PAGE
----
The drink is made with purple corn, pineapple, and lots of spices. While it's traditionally booze-free, many bars offer their own spiked version (usually featuring pisco).
10. Choclo con queso (street corn)
A favorite Peruvian street snack is choclo con queso, or giant corn with cheese. This is as simple as it is delicious, and features an ear of corn topped a few slices of fresh cheese (quesillo). Many people add hot sauce.
Look out for local vendors walking around with giant ears of corn during breakfast/lunch time.
11. Trucha (Golden Trout)
Considering the prevalence of trout in the Andean mountains, you might be surprised to hear this fish is not native to the area, but was introduced to the lakes/rivers in 1939. Trout is farmed in the mountains of Peru and served throughout the region. From omelettes to filettes, there is no way you'll leave Peru without encountering trout.
Don't be alarmed when it looks like salmon.
12. Sopa Criolla
Another soup? Yep! Grab a loaf of delicious Peruvian bread and get ready to dunk!
Creole soup is heavier and more flavorful than quinoa soup. It contains beef and angel hair pasta, and is very comforting. With a cracked egg on top, it's certainly filling enough for a full meal!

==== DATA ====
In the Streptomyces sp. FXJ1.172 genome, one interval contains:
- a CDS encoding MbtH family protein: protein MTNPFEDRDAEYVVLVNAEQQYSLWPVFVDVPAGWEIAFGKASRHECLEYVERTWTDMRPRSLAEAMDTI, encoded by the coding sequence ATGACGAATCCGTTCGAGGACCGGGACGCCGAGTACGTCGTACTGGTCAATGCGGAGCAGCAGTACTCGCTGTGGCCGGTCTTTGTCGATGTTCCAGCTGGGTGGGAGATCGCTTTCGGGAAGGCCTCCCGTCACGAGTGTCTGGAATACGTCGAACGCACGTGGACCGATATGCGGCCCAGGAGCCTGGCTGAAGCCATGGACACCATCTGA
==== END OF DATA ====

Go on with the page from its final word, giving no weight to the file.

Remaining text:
Sopa Criolla recipe.
13. Picarones (Peruvian donuts)
Peruvian donuts? Do I really need to convince you about these ones? You'll find freshly-fried picarones on the streets of Lima, or on restaurant dessert menus. The dish was brought to the Americas by the Spanish.
Picarones are comprised of squash and sweet potato donuts, fried in oil, and served with syrup.
14. Heart of Palm Salad
I didn't have time to visit the Amazon and try the unique cuisine of that region, which is why I'm thrilled I got to eat at ámaZ in Lima, which features dishes from the Peruvian Amazon.
While there are many great items on the menu, the one that I can't stop thinking about is the Heart of Palm salad (featured above - the one that looks like noodles). It's light, tangy, and flavorful. This salad is a must order if you visit ámaZ!
Recipe for Heart of Palm salad.
15. Sanguches (sandwiches)
Pervu has a large sandwich culture, and La Lucha is a great spot to try chicharrón (pork shoulder), butifarra (sausage), and pavo (turkey) sandwiches.